Another option would be to use it for a shelf. Run cleats around the carcass and set that in there bow up. The weight of what you put on there will help flatten it.

If you re going to be doing dadoes to mount shelves into the carcass, you can eliminate the bow that way. It ll take some muscle to get it in, but that ll flatten it for sure.

- Rich

That’s helpful, thanks! I’m still fairly new at this and I wasn’t sure how wise it was to “force” them flat, either through weight-bearing functions or joinery. I was afraid I’d end up splitting it or causing other restricting parts to split.

-- Extra screws left over are just evidence I found a better way to put it together.

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bondogaposis

5368 posts in 2711 days


#5 posted 04-09-2019 09:22 PM

If you are making shelves to store your anvil collection that bow will flatten itself out, otherwise I’m not sure what you can do. As you assemble your carcase, some of that can be pulled out with screws in the corners other wise you are stuck I’m afraid.

-- Bondo Gaposis

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tywalt

36 posts in 524 days


#6 posted 04-09-2019 10:13 PM

I agree with Bondo. Some can be pulled out in assembly, just have to make sure you measure the bow/cup correctly so the flattened ply is the correct size, not the cupped one you started with. I’ve had some luck in a pinch building a super structure (frame) out of scrap 2×4 and screwing bowed ply into it to flatten that way.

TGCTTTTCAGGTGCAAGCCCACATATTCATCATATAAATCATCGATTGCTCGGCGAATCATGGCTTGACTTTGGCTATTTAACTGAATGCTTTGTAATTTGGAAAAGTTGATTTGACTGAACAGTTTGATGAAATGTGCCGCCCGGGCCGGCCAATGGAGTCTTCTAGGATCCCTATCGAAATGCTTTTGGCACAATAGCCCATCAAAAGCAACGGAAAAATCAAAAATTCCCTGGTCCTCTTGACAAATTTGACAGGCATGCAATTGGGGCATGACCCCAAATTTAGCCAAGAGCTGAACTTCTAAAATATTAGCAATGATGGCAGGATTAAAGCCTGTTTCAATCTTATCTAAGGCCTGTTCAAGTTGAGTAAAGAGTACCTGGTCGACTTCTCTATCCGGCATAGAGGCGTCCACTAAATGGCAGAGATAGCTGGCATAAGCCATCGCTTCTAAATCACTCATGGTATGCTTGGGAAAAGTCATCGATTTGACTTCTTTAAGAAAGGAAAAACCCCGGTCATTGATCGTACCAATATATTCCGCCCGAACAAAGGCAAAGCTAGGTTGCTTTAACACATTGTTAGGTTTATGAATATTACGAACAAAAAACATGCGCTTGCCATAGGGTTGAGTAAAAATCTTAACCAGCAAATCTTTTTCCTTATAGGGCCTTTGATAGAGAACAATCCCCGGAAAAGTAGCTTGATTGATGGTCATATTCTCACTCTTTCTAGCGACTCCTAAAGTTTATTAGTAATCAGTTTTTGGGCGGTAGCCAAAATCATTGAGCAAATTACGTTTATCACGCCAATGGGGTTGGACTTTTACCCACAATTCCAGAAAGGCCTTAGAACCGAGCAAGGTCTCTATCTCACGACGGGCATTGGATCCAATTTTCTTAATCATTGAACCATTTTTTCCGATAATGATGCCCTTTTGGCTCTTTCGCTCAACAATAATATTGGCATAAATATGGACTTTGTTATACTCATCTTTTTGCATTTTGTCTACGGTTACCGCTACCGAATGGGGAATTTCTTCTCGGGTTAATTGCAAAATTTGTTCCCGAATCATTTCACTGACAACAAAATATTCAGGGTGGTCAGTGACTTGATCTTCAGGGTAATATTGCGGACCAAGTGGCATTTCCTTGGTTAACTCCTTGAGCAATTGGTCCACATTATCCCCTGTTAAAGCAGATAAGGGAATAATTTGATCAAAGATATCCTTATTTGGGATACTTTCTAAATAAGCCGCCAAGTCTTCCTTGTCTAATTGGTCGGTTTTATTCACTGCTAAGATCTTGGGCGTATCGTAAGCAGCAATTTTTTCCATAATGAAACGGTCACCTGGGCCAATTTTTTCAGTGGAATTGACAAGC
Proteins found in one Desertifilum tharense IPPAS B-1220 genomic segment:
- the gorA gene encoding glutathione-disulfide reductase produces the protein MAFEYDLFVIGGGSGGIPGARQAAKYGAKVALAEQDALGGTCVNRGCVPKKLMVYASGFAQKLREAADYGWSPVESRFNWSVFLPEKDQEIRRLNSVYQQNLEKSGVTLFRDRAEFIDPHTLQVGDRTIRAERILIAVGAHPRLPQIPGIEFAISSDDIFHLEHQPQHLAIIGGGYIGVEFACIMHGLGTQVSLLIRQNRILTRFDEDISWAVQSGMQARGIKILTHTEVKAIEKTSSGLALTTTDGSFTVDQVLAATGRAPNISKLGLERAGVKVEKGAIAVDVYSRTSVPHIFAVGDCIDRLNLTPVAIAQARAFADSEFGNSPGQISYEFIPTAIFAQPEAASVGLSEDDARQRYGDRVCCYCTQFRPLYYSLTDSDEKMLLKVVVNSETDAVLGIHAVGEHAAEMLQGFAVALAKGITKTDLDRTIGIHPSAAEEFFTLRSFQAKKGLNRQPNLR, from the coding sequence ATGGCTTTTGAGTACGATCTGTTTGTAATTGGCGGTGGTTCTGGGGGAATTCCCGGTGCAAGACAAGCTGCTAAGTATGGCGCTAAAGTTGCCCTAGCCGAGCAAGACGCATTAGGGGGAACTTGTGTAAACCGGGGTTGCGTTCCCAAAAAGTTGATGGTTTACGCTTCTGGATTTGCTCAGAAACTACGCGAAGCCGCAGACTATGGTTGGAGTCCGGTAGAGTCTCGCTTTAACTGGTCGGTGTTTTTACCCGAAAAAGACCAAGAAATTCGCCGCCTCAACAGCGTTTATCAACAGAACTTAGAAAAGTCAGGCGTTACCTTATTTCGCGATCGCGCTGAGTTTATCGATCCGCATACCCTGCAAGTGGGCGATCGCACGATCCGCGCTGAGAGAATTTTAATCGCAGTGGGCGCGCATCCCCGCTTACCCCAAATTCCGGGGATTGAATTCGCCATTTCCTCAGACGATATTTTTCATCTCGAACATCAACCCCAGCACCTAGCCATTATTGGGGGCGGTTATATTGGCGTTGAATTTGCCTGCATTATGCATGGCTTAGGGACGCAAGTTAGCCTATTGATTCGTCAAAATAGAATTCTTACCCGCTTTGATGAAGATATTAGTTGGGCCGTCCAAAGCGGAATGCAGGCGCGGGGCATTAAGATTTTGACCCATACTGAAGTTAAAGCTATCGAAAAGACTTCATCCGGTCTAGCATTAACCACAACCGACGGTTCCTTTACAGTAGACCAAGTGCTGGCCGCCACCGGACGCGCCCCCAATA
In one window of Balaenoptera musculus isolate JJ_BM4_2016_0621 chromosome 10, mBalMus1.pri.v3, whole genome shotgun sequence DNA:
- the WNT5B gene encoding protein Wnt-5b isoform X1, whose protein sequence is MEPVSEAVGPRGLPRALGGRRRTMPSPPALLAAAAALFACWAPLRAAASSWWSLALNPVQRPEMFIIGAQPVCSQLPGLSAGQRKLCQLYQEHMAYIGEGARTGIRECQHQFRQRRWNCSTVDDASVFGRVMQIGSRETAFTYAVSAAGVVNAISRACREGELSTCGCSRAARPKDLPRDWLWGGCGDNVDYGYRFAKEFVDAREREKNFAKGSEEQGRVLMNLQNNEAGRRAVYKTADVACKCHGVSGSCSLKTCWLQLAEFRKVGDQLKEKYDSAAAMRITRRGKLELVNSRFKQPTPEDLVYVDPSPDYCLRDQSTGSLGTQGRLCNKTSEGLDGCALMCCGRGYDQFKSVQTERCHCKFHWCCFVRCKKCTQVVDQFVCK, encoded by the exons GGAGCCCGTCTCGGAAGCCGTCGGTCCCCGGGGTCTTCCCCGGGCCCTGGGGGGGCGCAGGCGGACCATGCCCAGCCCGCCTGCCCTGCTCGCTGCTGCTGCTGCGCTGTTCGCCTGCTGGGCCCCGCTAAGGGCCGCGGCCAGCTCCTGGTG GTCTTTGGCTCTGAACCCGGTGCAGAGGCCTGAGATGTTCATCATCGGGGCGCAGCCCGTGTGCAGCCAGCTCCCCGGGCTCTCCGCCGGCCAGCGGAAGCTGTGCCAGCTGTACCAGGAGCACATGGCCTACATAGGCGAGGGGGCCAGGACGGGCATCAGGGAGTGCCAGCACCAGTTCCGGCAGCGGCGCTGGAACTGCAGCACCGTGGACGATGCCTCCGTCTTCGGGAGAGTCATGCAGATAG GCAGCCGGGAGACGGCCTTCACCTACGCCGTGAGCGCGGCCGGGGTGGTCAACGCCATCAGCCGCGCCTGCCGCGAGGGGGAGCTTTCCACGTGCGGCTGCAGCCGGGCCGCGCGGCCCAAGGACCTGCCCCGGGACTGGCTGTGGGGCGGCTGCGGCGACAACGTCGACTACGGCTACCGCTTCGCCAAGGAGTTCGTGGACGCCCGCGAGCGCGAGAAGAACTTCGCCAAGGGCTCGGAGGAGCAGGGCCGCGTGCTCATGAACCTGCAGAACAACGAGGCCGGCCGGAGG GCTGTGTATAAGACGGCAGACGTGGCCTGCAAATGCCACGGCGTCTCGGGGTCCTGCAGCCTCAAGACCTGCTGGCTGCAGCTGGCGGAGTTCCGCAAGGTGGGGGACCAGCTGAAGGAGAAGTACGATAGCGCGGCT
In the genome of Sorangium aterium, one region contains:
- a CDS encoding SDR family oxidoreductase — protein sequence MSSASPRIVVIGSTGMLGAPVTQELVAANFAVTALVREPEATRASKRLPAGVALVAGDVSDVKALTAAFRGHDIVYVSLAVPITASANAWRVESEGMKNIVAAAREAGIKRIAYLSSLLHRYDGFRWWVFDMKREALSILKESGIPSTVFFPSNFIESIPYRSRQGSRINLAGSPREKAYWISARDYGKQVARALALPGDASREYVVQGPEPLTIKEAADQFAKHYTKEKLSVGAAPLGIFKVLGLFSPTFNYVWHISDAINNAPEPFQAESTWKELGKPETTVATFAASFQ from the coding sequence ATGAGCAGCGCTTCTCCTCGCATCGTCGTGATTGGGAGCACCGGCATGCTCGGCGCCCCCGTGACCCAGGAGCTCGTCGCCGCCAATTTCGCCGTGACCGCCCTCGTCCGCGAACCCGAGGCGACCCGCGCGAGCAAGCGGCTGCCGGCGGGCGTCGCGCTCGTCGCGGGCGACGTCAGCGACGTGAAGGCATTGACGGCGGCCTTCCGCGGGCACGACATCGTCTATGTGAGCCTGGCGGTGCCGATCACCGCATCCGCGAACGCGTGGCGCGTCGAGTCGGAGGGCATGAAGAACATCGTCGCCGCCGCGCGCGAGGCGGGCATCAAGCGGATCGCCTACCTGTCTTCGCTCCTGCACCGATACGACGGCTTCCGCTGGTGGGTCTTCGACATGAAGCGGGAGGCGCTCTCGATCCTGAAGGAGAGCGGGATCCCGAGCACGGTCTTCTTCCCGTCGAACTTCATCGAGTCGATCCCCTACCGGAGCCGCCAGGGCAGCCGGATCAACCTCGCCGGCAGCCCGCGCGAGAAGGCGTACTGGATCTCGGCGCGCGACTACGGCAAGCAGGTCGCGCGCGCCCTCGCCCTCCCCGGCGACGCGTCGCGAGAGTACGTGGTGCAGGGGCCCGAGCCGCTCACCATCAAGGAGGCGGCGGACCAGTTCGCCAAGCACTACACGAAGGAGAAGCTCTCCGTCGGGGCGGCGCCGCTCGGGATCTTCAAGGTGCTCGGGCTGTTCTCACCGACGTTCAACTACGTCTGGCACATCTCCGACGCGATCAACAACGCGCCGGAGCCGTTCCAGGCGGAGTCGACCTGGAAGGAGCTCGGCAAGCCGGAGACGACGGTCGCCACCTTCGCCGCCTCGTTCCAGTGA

Regarding Rich’s comment, cutting down a cup/bowed piece can often make the warp more pronounced in my experience. However, the less material there is, the easier it will be to straighten it out with screws as previously mentioned.

-- Tyler - Central TX

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Rich

4399 posts in 949 days


#7 posted 04-09-2019 11:33 PM


Regarding Rich s comment, cutting down a cup/bowed piece can often make the warp more pronounced in my experience. However, the less material there is, the easier it will be to straighten it out with screws as previously mentioned.

- tywalt

Seriously? I can’t imagine what experience you have, but you couldn’t be more wrong about this one. It’s one of the fundamental steps in stock preparation. If you have a slightly bowed 10 ft piece of 4/4 and insist on planing the entire thing flat, odds are you’ll be left with nothing. That’s why you cut it down to rough dimensions for your project before milling. You lose less that way.

I’m not talking about cutting across the bowed section, but down it. You’ll be left with pieces that are fractionally less bowed and hence more useable.

This is a lumber diagram, but the concept is the same (from Wood Magazine):

-- Knowledge is not skill. Knowledge plus ten thousand times is skill. -- Shinichi Suzuki

View Travis's profile

Travis

229 posts in 127 days


#8 posted 04-09-2019 11:40 PM



If you are making shelves to store your anvil collection that bow will flatten itself out, otherwise I m not sure what you can do. As you assemble your carcase, some of that can be pulled out with screws in the corners other wise you are stuck I m afraid.

- bondogaposis


Well crap, never should of purchased that sheet. As it happens, I already have a shelf for my anvil collection ;)
I could set the table saw on a warped shelf (that’s the heaviest thing that will go in here), assuming it would sit steady. I don’t want that thing rocking around!

-- Extra screws left over are just evidence I found a better way to put it together.